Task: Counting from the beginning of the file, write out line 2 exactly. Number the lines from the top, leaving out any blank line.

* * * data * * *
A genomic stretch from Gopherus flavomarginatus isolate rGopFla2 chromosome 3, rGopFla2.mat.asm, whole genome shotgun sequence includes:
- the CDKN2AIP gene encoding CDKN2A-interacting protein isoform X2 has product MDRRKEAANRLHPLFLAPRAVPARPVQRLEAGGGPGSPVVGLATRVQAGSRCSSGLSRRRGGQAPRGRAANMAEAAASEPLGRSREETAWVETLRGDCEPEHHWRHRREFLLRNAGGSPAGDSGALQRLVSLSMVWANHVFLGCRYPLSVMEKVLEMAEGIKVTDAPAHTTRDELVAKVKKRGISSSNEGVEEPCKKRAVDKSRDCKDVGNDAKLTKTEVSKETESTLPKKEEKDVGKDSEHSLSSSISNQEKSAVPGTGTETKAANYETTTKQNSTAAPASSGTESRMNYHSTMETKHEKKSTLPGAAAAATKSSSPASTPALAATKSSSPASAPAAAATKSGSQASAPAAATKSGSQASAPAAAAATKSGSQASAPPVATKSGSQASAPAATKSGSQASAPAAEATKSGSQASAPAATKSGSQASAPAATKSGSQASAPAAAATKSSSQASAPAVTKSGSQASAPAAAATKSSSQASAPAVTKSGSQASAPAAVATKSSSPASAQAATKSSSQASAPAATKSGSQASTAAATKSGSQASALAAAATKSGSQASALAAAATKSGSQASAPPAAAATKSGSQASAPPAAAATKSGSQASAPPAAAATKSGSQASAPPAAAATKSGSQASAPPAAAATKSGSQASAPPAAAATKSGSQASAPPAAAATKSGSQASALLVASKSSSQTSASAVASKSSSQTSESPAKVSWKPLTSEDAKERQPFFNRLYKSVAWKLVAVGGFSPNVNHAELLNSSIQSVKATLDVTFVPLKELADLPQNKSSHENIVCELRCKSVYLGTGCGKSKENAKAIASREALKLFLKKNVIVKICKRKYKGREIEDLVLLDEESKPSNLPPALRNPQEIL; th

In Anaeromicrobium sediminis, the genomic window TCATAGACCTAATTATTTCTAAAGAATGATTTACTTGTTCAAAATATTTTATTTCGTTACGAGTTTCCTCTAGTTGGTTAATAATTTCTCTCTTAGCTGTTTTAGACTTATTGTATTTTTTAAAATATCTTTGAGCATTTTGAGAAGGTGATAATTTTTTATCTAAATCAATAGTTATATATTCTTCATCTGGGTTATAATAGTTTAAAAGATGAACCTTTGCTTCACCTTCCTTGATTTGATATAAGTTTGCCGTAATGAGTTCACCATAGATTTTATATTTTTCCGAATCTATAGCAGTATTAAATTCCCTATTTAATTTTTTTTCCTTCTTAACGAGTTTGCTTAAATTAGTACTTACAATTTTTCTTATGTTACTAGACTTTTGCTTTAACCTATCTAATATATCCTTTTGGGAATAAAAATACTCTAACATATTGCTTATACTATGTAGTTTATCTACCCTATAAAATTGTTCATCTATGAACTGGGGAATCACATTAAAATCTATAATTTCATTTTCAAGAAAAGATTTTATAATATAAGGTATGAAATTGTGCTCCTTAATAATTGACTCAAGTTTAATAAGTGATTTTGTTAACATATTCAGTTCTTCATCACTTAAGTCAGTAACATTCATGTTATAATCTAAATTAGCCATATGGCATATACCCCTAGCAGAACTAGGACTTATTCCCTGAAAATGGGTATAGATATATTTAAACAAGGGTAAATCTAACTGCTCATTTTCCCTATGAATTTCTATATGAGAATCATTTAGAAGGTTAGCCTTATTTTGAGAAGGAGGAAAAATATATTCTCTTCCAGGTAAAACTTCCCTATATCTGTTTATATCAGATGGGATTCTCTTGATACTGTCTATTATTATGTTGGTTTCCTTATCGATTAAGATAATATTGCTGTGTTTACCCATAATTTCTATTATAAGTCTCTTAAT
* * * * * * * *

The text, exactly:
- the CDKN2AIP gene encoding CDKN2A-interacting protein isoform X2 has product MDRRKEAANRLHPLFLAPRAVPARPVQRLEAGGGPGSPVVGLATRVQAGSRCSSGLSRRRGGQAPRGRAANMAEAAASEPLGRSREETAWVETLRGDCEPEHHWRHRREFLLRNAGGSPAGDSGALQRLVSLSMVWANHVFLGCRYPLSVMEKVLEMAEGIKVTDAPAHTTRDELVAKVKKRGISSSNEGVEEPCKKRAVDKSRDCKDVGNDAKLTKTEVSKETESTLPKKEEKDVGKDSEHSLSSSISNQEKSAVPGTGTETKAANYETTTKQNSTAAPASSGTESRMNYHSTMETKHEKKSTLPGAAAAATKSSSPASTPALAATKSSSPASAPAAAATKSGSQASAPAAATKSGSQASAPAAAAATKSGSQASAPPVATKSGSQASAPAATKSGSQASAPAAEATKSGSQASAPAATKSGSQASAPAATKSGSQASAPAAAATKSSSQASAPAVTKSGSQASAPAAAATKSSSQASAPAVTKSGSQASAPAAVATKSSSPASAQAATKSSSQASAPAATKSGSQASTAAATKSGSQASALAAAATKSGSQASALAAAATKSGSQASAPPAAAATKSGSQASAPPAAAATKSGSQASAPPAAAATKSGSQASAPPAAAATKSGSQASAPPAAAATKSGSQASAPPAAAATKSGSQASAPPAAAATKSGSQASALLVASKSSSQTSASAVASKSSSQTSESPAKVSWKPLTSEDAKERQPFFNRLYKSVAWKLVAVGGFSPNVNHAELLNSSIQSVKATLDVTFVPLKELADLPQNKSSHENIVCELRCKSVYLGTGCGKSKENAKAIASREALKLFLKKNVIVKICKRKYKGREIEDLVLLDEESKPSNLPPALRNPQEIL; th